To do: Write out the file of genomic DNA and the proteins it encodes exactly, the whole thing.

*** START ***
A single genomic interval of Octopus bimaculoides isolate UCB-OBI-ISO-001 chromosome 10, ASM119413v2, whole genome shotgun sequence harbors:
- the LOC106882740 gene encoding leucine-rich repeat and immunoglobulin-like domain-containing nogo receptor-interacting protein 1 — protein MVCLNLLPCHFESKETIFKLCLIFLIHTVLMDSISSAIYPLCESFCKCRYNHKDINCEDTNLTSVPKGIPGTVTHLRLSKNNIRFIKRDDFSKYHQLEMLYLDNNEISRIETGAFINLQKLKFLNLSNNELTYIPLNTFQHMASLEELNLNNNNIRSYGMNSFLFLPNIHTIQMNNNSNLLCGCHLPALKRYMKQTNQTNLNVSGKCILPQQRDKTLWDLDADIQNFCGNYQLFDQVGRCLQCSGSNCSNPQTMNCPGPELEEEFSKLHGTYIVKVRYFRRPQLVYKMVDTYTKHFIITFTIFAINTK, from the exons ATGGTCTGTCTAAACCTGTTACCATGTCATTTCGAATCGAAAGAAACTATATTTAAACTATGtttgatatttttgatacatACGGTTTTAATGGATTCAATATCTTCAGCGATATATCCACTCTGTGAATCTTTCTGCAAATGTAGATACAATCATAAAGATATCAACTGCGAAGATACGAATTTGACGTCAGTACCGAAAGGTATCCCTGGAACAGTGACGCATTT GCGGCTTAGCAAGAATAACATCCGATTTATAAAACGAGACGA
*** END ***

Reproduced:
A single genomic interval of Octopus bimaculoides isolate UCB-OBI-ISO-001 chromosome 10, ASM119413v2, whole genome shotgun sequence harbors:
- the LOC106882740 gene encoding leucine-rich repeat and immunoglobulin-like domain-containing nogo receptor-interacting protein 1 — protein MVCLNLLPCHFESKETIFKLCLIFLIHTVLMDSISSAIYPLCESFCKCRYNHKDINCEDTNLTSVPKGIPGTVTHLRLSKNNIRFIKRDDFSKYHQLEMLYLDNNEISRIETGAFINLQKLKFLNLSNNELTYIPLNTFQHMASLEELNLNNNNIRSYGMNSFLFLPNIHTIQMNNNSNLLCGCHLPALKRYMKQTNQTNLNVSGKCILPQQRDKTLWDLDADIQNFCGNYQLFDQVGRCLQCSGSNCSNPQTMNCPGPELEEEFSKLHGTYIVKVRYFRRPQLVYKMVDTYTKHFIITFTIFAINTK, from the exons ATGGTCTGTCTAAACCTGTTACCATGTCATTTCGAATCGAAAGAAACTATATTTAAACTATGtttgatatttttgatacatACGGTTTTAATGGATTCAATATCTTCAGCGATATATCCACTCTGTGAATCTTTCTGCAAATGTAGATACAATCATAAAGATATCAACTGCGAAGATACGAATTTGACGTCAGTACCGAAAGGTATCCCTGGAACAGTGACGCATTT GCGGCTTAGCAAGAATAACATCCGATTTATAAAACGAGACGA